Despite the lower cost of “technology xe om”, Minh said, drivers earn a higher income. Thanks to the app, they do more trips than traditional xe om drivers. He can get 10 or 15 trips a day, while traditional xe om driver may only have five or six. After paying the 15-20 per cent commission to the company, he earns a stable daily income of VND250,000 to 300,000 ($11 to 13).
Compared to the country’s GDP per capita of $2,200 in 2016, according to World Bank data, the income to be earned under this new model for an old job is alluring for many unskilled workers. Moreover, the work requirements are also quite simple. With a good motorbike and a smartphone, anyone can be a “technology xe om”. After applying, applicants are given an account and trained on how to use it as well as provided uniforms and helmets.
The easy and convenient job has attracted a large number of young people, especially students and freelancers with spare time. From a few trips every day they can earn VND3 to 4 million ($130 to 180) a month quite easily. Others have also changed from other low-income jobs and become full-time “technology xe om” drivers.
Meanwhile, traditional xe om drivers are finding it hard to adjust to modern times.
Some, though, have started working for “technology xe om” companies, but they are mostly young and not the archetypal middle-aged xe om driver. “All you need is a motorbike that’s less than ten years old and a smartphone, which sounds simple but isn’t for people like me,” said 55-year-old Nguyen Ba, who has worked as a xe om driver for about 15 years. “My bike is about 20 years old and I can’t afford a new one. And a smartphone is expensive given what I earn.” He also struggles with new technology, he explained, which is an obstacle for many of the older xe om drivers.
The earnings of traditional xe om drivers is now mostly based on regular customers; old people and middle-aged housewives who can’t drive a motorbike and are likewise unfamiliar with new technology. Some expats still choose traditional xe om drivers, as they see them everywhere and the price difference is not a big deal. Some never drive, and have a regular xe om driver who knows their schedule and where they go, whether for work or play. “My regular xe om driver is reliable and also gives me a good price, which is better than using an app and having a different driver every time,” said James Douglas, an English teacher from UK.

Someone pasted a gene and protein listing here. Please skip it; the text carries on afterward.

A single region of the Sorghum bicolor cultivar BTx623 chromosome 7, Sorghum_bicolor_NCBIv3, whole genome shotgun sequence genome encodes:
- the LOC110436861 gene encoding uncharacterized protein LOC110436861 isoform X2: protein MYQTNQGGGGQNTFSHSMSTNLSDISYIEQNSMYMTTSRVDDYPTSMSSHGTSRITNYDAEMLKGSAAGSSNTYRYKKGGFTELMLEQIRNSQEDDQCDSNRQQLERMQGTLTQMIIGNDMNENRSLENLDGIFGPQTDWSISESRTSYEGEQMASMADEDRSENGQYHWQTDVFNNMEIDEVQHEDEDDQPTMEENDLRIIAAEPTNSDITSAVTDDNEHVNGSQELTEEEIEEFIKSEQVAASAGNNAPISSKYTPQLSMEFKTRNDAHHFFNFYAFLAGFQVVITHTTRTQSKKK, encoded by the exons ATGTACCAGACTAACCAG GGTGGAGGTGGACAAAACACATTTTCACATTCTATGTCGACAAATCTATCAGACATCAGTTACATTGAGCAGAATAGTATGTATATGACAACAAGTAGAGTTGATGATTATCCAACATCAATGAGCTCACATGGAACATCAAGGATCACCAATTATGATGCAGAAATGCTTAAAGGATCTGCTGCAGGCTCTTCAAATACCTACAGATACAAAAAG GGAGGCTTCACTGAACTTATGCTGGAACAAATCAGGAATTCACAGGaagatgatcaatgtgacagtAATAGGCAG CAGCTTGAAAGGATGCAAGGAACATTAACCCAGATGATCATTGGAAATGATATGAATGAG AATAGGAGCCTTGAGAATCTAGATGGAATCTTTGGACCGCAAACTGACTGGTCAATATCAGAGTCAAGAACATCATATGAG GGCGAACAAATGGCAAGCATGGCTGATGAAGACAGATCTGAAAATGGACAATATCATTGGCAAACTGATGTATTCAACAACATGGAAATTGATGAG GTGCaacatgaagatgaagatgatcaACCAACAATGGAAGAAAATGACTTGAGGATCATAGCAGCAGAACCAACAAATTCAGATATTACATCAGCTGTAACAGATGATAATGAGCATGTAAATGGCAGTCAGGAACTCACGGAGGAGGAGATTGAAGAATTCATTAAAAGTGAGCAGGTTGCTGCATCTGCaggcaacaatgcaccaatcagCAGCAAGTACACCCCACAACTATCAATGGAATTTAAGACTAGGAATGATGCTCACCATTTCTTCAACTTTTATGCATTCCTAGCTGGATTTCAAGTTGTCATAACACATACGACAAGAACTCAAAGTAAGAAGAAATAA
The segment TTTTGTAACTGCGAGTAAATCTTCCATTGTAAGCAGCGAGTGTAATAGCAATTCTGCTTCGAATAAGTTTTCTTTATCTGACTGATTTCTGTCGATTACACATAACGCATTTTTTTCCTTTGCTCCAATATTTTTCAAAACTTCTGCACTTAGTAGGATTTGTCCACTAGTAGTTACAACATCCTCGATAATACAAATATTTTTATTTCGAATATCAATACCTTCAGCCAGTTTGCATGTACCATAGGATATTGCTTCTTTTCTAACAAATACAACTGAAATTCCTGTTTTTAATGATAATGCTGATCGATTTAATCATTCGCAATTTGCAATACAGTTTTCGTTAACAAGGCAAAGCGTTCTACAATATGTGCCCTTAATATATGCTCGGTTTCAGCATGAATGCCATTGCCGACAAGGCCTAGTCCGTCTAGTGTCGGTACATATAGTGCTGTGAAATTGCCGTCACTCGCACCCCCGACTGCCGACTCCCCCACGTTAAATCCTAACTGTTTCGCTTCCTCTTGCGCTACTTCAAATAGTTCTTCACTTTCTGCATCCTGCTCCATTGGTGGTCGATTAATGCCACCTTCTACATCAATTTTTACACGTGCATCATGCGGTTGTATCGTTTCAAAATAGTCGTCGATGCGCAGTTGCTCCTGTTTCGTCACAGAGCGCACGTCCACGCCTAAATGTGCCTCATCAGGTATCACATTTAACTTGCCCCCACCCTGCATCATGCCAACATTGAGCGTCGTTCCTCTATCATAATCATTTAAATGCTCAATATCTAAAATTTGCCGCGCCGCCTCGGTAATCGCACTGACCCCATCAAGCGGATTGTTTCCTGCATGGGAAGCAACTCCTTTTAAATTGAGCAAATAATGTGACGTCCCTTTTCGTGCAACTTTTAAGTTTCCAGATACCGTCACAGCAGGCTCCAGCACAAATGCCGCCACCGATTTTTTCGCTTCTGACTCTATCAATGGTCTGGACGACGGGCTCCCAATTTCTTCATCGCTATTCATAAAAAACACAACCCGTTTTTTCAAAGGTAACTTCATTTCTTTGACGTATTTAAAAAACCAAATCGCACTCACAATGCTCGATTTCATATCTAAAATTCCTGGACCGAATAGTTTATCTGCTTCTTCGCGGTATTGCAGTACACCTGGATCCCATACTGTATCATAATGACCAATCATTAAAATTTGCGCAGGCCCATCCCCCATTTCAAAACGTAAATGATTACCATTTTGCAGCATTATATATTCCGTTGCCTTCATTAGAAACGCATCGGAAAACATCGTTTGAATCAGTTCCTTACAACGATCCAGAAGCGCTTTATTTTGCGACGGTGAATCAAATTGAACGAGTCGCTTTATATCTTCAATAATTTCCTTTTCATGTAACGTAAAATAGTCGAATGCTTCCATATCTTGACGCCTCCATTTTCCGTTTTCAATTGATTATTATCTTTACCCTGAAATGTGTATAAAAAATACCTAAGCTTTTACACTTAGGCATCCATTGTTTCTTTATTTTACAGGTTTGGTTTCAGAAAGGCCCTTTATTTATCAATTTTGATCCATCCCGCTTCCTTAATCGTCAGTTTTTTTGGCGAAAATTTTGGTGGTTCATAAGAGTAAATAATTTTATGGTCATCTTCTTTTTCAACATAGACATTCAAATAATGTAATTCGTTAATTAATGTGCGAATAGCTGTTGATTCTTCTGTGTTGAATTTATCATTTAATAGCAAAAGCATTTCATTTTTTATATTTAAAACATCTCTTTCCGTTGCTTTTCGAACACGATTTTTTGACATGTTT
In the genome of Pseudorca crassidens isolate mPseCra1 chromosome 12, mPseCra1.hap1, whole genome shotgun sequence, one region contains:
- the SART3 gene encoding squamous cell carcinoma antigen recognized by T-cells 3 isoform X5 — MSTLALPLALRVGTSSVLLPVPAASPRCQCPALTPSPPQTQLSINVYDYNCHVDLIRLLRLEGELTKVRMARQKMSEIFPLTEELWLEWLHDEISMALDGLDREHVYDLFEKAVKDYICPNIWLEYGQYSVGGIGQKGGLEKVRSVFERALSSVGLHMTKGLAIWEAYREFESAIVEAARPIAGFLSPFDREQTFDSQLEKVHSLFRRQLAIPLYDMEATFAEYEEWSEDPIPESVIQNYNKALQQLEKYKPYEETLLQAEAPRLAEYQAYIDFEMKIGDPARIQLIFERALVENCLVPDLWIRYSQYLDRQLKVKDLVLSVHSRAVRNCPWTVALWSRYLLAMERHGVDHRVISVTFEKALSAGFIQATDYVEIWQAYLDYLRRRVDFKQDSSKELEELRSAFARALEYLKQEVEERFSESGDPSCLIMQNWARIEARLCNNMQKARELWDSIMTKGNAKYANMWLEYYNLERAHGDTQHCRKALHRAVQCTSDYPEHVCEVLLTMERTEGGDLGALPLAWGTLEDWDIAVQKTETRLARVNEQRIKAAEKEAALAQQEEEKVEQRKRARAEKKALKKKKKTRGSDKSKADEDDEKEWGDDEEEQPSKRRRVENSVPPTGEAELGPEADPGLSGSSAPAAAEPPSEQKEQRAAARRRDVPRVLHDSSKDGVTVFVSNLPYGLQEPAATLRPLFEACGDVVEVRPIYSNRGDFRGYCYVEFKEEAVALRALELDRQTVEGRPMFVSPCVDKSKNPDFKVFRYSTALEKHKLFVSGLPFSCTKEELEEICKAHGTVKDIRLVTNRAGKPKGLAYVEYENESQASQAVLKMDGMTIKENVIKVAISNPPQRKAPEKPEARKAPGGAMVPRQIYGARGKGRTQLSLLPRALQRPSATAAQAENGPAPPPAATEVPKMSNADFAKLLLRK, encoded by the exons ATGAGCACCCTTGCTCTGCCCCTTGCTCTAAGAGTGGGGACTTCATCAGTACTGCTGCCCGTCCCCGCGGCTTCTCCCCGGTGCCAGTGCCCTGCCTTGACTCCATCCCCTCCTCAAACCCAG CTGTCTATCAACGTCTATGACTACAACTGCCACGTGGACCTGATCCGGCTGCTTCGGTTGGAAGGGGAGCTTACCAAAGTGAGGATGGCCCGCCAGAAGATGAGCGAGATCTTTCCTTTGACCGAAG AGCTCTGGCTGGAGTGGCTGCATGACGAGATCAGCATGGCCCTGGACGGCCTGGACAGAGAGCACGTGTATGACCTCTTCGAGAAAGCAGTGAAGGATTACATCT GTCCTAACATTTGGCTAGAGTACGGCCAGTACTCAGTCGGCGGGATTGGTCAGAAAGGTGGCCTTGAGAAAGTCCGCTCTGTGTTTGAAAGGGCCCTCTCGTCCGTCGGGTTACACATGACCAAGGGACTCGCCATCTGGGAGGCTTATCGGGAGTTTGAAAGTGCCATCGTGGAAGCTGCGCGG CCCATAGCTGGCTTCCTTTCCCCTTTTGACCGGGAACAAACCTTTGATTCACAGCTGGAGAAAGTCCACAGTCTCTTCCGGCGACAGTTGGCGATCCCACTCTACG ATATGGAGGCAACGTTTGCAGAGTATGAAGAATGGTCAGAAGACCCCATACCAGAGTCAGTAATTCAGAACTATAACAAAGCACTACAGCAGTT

However, such customers are not enough to cover the decline in business. The average income of a traditional xe om driver is now just VND100,000 to 150,000 ($4.5 to 6) a day. “I don’t know what to do,” said An, “Maybe I’ll have to find another job. But I’ve worked as a xe om driver for a long time and I don’t know what other work I could do.”
Mr. Bui Trinh, an economic expert at the General Statistics Office, said that good quality and low cost is always appreciated. In the modern world, he said, technology plays an increasingly important role as it helps promote development and create jobs for many people. In all sectors, workers are required to adapt to new circumstances.
He advised traditional xe om drivers to learn how to use new technology and invest in a smartphone and a new motorbike, perhaps by taking out a loan and making monthly repayments, which are now easier to access. “They have to change their ways, even if it’s hard to accept,” he said. “This is the way of the world now.” Companies involved in “technology xe om” services, he added, should consider offering support to traditional drivers as they try to adapt.